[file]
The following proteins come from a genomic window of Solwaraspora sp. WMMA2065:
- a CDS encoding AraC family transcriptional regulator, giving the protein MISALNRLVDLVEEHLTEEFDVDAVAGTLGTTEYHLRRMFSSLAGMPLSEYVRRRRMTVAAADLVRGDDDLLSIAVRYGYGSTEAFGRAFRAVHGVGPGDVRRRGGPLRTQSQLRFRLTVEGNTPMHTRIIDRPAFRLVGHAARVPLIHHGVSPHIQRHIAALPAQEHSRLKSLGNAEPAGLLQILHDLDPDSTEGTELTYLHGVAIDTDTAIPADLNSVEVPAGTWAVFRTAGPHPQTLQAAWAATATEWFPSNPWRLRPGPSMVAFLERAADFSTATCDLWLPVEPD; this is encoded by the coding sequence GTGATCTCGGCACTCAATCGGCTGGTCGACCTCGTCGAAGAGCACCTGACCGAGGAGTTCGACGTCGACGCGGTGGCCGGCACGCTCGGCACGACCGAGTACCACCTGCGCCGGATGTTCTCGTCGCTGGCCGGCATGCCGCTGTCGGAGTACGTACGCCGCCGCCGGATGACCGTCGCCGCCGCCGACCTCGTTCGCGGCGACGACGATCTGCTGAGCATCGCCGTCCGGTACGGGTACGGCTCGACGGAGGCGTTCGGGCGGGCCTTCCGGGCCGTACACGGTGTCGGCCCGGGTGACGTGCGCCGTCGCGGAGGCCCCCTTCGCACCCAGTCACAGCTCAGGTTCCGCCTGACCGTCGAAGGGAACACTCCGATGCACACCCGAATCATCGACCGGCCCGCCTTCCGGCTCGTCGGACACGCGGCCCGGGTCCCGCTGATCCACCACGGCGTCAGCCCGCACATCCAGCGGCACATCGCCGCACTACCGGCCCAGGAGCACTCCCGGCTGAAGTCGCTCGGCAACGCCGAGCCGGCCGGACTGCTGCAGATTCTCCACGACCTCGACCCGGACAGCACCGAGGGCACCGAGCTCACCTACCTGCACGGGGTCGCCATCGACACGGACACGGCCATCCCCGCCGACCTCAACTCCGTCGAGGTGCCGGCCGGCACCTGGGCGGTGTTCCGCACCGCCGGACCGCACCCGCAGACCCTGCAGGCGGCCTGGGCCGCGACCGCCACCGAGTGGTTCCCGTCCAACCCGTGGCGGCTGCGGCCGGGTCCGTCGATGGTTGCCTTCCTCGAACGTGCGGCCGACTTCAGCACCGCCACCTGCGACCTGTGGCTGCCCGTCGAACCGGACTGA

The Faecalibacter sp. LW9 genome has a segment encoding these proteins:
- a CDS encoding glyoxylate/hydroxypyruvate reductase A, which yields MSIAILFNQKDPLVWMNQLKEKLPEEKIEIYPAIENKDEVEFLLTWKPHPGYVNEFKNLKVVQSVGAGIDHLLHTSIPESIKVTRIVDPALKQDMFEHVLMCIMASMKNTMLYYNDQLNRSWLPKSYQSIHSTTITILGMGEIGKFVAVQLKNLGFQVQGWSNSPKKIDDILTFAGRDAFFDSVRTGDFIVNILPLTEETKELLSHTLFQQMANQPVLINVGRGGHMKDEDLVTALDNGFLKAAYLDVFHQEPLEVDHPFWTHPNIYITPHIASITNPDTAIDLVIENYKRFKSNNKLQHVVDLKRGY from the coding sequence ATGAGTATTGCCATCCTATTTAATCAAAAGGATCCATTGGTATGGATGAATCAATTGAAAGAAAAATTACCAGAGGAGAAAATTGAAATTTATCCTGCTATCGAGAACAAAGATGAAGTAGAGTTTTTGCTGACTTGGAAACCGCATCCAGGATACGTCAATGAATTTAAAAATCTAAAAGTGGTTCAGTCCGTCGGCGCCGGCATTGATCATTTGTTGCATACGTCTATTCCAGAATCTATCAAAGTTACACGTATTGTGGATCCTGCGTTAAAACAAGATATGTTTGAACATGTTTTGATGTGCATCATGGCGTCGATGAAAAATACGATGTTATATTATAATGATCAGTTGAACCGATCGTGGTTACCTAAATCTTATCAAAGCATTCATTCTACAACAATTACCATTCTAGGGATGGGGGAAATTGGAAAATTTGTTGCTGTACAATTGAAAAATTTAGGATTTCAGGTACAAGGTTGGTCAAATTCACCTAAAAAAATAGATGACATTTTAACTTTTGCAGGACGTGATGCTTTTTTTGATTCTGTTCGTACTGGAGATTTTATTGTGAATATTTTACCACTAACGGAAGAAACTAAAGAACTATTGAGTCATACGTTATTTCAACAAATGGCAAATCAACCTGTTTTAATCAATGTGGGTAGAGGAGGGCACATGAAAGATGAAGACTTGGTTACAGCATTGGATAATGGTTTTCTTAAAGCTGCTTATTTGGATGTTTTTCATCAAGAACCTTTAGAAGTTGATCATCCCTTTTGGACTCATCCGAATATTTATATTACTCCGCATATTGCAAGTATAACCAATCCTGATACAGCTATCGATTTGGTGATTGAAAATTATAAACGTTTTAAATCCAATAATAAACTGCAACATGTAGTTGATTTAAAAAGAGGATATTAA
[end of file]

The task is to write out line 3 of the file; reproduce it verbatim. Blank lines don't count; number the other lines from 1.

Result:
The Faecalibacter sp. LW9 genome has a segment encoding these proteins: